I would have, I think, but for two reasons.

One, while I’m not exactly lazy, I’ve got a blog and a backlist of unnecessarily-long essays right here.

Two, and more importantly, this notion of defining a named space so it is predominantly one aspect of my identity is fucking oppressive.

It’s so easy, in the year 2016, to have a million side blogs for dolls, craft things, writing, reading, Magic, gender, sexuality, physical disability, mental illness, autism. I can split myself up into ten different pieces, and I dare say I’d have more readers that way – readers who find one or two aspects interesting but don’t relate to the rest of it. When I look at the approach other, particularly casual, bloggers make, I’m acutely, uncomfortably aware of the fact that, for some reason, it is social practice, despite every minority movement shrieking the importance of intersectionality, to divide and conquer. If one advertises one’s self as a gender and sexuality blog, one probably shouldn’t write a post all about disability and Magic the Gathering.

To have one piece of me properly heard by the audience after that specific dialogue, I need to excise it from the rest of me.

Yet I write almost nothing without even a sidewise glance at sexuality and gender. How can I not, when these things shape so much of my life? I am queer without gender. I’m also autistic without gender and disabled without gender (and the medical profession clings desperately to the constructs of gender and sex as predominant and meaningful). Everything I am, feel and experience is viewed through the lens of the gender imposed upon me. Gender, and the assumption of its presence, never goes away.

Worse is the simple truth that there are so few characters like me. There’s queer characters and trans characters. There’s even a few (not many, but a few) non-binary characters. There’s characters with autism (although not so many written by actual autistics) and characters with chronic pain. There’s definitely characters with depression and anxiety (although probably not so many with personality disorder non-specified). But are there pansexual, aromantic, autistic genderless or non-binary characters who experience mental illnesses and chronic pain? One or two, at most, I suspect, and, sadly, I haven’t found them yet.

These characters don’t exist because editors, publishers and readers think this an aspect of high Sueism – an immature author’s attempt to make their protagonist super special by having them experience too many states of being to be realistic. I’ve seen well-meaning but ignorant reviewers advise writers against this – against writing characters like me, and let’s not forget there are people of colour in the world who are all of those things as well, which means my life is a picnic in comparison – while never thinking that this advice means I get to continue to not exist in fiction. Just make your characters one or two things at a time, okay? Representation for real, living, complex, many-faceted human beings isn’t actually required, and, worse, we’ll discourage and limit those writers among us who are too young to the craft to be constrained by the programing!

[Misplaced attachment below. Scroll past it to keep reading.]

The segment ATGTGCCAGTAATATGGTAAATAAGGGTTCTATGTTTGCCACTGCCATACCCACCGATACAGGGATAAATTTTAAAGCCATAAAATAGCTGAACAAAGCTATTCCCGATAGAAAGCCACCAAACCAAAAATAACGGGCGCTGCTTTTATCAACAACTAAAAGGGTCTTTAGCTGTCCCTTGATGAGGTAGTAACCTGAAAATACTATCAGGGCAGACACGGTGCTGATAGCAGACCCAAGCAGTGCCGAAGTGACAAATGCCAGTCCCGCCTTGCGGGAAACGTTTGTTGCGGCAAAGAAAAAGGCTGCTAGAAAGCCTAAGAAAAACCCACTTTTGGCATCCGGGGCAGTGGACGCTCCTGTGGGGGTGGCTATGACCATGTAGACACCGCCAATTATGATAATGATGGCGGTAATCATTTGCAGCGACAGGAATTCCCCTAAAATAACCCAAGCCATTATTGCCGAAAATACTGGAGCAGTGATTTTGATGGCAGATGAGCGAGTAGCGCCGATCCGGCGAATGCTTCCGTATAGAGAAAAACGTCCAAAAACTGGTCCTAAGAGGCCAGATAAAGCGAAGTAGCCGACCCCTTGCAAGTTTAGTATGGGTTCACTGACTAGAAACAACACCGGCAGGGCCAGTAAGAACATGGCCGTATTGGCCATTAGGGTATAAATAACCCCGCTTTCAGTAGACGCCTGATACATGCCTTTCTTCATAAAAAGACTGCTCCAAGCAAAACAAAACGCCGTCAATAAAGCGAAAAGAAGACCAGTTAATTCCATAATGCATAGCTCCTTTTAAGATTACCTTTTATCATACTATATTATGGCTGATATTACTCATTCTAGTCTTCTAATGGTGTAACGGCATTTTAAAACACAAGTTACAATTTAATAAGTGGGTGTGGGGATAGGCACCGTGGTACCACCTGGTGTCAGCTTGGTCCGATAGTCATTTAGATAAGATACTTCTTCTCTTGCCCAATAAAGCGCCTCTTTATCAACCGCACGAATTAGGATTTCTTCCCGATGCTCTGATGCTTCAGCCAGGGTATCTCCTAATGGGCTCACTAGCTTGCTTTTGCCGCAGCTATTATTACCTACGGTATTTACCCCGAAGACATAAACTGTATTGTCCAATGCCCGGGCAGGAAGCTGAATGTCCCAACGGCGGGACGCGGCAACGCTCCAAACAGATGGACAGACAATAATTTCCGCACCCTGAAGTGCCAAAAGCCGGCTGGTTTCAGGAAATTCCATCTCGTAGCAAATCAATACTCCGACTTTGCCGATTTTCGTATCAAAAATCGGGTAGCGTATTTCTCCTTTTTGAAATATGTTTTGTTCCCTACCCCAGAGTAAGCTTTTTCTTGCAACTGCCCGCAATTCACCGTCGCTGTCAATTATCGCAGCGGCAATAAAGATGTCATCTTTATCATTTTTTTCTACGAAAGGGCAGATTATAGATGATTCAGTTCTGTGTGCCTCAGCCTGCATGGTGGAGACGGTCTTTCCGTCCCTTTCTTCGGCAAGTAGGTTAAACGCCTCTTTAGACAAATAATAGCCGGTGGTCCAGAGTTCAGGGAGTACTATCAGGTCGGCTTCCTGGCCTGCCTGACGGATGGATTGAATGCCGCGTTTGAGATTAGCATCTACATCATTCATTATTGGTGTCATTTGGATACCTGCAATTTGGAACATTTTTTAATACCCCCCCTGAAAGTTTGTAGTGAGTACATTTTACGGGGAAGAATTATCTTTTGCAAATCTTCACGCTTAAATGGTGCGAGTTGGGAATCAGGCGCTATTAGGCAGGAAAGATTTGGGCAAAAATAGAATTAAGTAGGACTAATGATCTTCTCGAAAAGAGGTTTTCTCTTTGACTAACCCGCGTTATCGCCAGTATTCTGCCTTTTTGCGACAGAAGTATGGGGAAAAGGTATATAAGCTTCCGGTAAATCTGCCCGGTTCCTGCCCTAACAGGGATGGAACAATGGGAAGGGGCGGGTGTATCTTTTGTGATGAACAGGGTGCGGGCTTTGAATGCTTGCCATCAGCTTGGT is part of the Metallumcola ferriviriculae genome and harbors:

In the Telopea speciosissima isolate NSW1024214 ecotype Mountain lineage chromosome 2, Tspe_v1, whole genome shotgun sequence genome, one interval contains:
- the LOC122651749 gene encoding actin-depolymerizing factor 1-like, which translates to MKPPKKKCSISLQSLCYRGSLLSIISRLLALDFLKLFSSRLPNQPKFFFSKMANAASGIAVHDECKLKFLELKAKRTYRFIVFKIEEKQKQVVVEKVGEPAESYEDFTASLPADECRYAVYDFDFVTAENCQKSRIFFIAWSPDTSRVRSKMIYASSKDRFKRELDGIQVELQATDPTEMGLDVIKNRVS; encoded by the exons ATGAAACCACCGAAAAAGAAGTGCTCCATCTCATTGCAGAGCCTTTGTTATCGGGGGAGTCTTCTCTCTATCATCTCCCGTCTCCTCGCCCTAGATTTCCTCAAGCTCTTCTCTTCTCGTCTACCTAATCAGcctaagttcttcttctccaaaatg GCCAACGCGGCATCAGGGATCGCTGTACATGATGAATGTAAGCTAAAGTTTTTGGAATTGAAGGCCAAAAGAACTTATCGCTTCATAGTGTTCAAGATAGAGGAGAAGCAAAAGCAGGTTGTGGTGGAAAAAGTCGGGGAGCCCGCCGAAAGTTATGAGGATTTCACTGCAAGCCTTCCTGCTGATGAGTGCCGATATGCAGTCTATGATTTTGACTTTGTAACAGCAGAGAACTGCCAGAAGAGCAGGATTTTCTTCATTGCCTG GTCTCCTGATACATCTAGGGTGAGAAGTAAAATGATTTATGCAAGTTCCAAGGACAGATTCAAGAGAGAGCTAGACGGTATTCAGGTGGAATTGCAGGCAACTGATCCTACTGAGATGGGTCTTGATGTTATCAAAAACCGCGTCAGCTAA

(Hi. I’m K. A. and I’m a living, walking, talking Mary Sue. By the way, we need a gender-neutral slang term, because I don’t love gendering myself to make a point. Or we can just stop using a meaningless, insulting, misogynistic label to oppress and limit literary creatives.)

These characters don’t exist because we feel the need to separate who we are and what matters to us and then put it back together in combinations that make the majority happy by lessening the entirety of our experience.

They don’t exist because we’re still too used to the ableist/heterocentric/ciscentric/racist notion that we’re just one or two steps away from the social norm.

If readers here for gender turn away because I’m writing about autism, even though, as a late-diagnosed, female-assigned-but-genderless writer I often can’t write about autism without also writing about gender, what does that say? That I’m only interesting or relevant, as a queer and genderless writer, when I’m not specifically autistic?

If that thought exists, and I do feel it to do so, it cannot go unchallenged.

If I go and create a new blog out of the feeling that this domain name doesn’t encompass the entirety of me, and whatever readers I do have are going to object to my frequent off-perceived-topic forays, I’m not acting out of a need to express my diversity as a single human being.

I’m reacting to, and thereby fulfilling, the heterocentric, ciscentric and ableist belief that gender and sexuality is a thing separate from disability … or Magic or creativity or anything else I feel like writing.

I’m acting contrary to the beliefs that drive me to write about sexuality and gender in the first place.

That’s a sad and terrible tragedy of which I want no part.

So I’m going to stay here, with the same old domain name, and write about whatever I feel the need to write. I’m working on overhauling the design so it better encompasses who I am, but I’m staying. I am a diverse, curious, thoughtful person, and even though this domain name only best expresses one part of me, the truth is that my war against a world that genders me is explicit in everything I experience, feel and analyse. The truth is that it shouldn’t matter, because while the pressure to split my topics into new homes might help readers feel more comfortable, in the sense of being able to follow a blog that only posts to their interests, it doesn’t help me.

We need characters who live and breathe the intersectionality of many experiences and identities, and we need writers who do the same.

I’m going to write, an awful lot, about things that aren’t specifically queer without gender.

That’s the only way I know how to be my kind of queer.